Using cold compression immediately following an elbow injury, re-injury, or surgery reduces pain and swelling and reduces the tissue damage that occurs with soft tissue injuries.

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ColdCure® Tehcnology

Blood Flow Stimulation Therapy

What can be done for your elbow when the swelling is gone, but the pain is still there? Once the swelling is gone our bodies are starving for the naturally occurring oxygen, nutrients, antibodies and energy available in our blood. Blood flow is like the life force of our bodies, and the healing process really takes off only when the elbow receives proper blood flow.

If you want to heal quickly you need to keep your blood flow moving constantly, but you also need to make sure your elbow is actively getting rid of cellular waste and toxins. This is where BFST® comes in, but what exactly is BFST® and how can it help to accelerate healing?

BFST® is exactly what it seems - it's a therapy that substantially increases the flow of blood to your elbow without the need to exercise your already damaged tissue.

Think about your injured soft tissue as if it is a sponge that has dried out. Your damaged tissue is waiting there ready to absorb all of the benefits of increased blood flow but your body is unable to keep up with the demand of what your tissue needs. BFST® boosts your body's natural blood flow, delivering oxygen, nutrients, antibodies and energy directly to the source of your pain. Once you start receiving all of the benefits BFST® has to offer your injured elbow becomes like a sponge that now has enough blood flow within reach to soak up everything good that is in your blood flow. Increased blood flow through BFST® also acts as a cleanser for your tissue, whisking away all toxins and cellular waste.

Click here to learn more about
Blood Flow Stimulation Therapy

Treating Your Tennis Elbow!

Products available on Amazon to help with your Tennis Elbow injury!

Avoiding Tennis Elbow Surgery with Inferno and Freezie Elbow Wraps

The terms Inferno Wrap®, Freezie Wrap®, and MendMeShop® are registered trademarks of In.Genu Design Group Inc.

The terms BFST®, Energy Web®, and ColdCure® are registered trademarks of King Brand Healthcare Products Ltd.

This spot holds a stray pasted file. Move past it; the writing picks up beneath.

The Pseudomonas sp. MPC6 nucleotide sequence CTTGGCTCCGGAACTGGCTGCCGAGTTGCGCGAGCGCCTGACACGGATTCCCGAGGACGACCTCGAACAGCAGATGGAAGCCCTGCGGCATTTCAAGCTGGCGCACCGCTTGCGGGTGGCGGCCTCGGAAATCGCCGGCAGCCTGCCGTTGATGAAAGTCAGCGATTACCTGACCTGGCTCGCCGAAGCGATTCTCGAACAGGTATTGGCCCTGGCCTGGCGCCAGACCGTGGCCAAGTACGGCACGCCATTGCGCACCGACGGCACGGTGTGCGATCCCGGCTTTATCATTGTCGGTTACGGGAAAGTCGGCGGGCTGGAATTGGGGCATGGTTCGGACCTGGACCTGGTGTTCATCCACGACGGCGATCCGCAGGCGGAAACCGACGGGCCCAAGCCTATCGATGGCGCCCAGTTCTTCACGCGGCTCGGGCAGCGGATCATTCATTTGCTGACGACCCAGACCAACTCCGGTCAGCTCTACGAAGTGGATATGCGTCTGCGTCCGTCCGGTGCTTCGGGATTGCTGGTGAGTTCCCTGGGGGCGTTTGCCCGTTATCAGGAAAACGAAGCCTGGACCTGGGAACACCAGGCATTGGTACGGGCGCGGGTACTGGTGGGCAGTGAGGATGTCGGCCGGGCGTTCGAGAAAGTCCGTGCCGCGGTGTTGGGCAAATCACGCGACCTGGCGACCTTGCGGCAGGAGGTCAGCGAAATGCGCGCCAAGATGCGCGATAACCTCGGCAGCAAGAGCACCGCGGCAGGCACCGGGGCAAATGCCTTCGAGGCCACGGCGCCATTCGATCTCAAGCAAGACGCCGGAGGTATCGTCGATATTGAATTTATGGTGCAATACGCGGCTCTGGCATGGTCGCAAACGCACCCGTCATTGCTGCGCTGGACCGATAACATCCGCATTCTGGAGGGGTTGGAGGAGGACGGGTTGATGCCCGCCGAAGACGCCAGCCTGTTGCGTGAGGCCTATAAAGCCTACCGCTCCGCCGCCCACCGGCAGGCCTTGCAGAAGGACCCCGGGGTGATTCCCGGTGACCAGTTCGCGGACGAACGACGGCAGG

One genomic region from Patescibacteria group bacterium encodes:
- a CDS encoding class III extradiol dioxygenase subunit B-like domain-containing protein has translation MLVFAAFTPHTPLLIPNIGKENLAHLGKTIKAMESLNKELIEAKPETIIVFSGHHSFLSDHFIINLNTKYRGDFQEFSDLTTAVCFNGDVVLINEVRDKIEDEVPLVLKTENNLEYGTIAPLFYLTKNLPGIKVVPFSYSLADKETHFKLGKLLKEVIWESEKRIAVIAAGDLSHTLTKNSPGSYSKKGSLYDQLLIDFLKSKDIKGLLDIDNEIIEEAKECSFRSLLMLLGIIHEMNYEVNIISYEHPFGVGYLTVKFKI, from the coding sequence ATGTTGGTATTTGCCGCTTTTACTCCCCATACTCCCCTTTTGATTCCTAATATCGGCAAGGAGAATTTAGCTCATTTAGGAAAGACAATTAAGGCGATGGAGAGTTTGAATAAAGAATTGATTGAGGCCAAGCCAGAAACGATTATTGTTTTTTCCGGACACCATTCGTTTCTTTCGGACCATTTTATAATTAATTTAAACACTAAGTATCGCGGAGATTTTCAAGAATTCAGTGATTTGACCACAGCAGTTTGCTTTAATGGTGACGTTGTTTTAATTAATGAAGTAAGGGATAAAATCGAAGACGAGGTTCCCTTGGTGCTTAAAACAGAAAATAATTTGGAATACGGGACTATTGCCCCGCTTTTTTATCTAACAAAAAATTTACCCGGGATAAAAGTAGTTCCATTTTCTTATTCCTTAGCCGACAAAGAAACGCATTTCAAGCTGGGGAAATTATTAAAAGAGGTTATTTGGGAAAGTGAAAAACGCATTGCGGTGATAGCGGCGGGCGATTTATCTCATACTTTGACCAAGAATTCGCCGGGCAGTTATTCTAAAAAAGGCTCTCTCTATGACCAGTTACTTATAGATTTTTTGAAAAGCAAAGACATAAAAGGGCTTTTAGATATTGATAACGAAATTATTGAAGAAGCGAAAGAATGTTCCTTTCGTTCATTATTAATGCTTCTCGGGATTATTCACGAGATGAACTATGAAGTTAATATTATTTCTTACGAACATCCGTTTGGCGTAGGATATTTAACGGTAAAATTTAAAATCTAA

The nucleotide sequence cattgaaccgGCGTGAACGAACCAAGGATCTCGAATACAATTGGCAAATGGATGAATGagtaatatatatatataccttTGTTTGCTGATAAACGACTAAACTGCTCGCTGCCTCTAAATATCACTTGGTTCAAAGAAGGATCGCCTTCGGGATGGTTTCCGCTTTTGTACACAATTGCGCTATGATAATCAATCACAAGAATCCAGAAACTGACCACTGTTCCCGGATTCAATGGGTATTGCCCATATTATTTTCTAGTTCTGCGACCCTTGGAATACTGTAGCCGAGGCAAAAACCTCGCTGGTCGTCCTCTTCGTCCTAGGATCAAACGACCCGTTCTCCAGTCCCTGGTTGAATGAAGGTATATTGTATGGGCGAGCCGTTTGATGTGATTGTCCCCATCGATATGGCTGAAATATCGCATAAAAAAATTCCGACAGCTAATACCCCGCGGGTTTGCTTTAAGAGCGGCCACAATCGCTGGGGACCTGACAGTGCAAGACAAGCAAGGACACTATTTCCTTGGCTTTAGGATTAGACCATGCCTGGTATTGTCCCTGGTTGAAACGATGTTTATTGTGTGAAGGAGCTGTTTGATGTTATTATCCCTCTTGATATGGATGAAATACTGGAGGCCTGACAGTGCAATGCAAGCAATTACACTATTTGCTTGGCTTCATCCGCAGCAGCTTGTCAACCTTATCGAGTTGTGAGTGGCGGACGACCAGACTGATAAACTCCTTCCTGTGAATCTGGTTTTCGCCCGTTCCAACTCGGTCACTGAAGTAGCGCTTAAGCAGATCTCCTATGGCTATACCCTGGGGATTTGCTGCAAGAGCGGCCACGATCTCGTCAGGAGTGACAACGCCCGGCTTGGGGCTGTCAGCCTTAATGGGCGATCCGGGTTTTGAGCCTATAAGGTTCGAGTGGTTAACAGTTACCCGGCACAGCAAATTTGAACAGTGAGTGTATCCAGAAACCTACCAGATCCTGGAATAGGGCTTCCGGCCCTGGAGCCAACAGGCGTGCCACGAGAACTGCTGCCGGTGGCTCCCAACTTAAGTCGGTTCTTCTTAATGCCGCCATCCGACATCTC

If you have any questions about elbow injuries please feel free to comment on our Lens. You can also reach one of our MendMeShop Advisors directly via phone or e-mail at

Please note that comments are directed by e-mail to one of our MendMeShop Advisors. This allows us to receive your comments and respond to your queries as soon as possible. If you do not see your comment as soon as you have posted do not be discouraged, your comment will most likely appear along with our response in due time.

We look forward to hearing from you!

The MendMeShop Advisor Team :)

Tennis Elbow Questions & Comments

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    • MendMeShop LM profile image

      MendMeShop LM 5 years ago

      @TheBaseballCoach: Hello zap1994,

      Curiously, what type of therapy have you received up until this point?

      Are you currently using any home modalities to help over your tendon issues?

      Potential recommendations are based upon a number of different factors and variables. Please present specific details on the current state of your injury and I will follow up with information that will not only benefit you, but potentially other readers of this Lense as well.

      Also feel free to call our office toll free 1-866-237-9608 and we will determine what we can offer to help you overcome your nagging tendon ailment.


    • TheBaseballCoach profile image

      TheBaseballCoach 6 years ago

      I've had mine for 6 months...hopefully some of these ideas will help

    • profile image

      anonymous 7 years ago

      Does a popping sensation occur when the elbow is extended? The popping is more intense when the elbow is extended upward and a numbing feeling is shot towards the pinky when the pop occurs.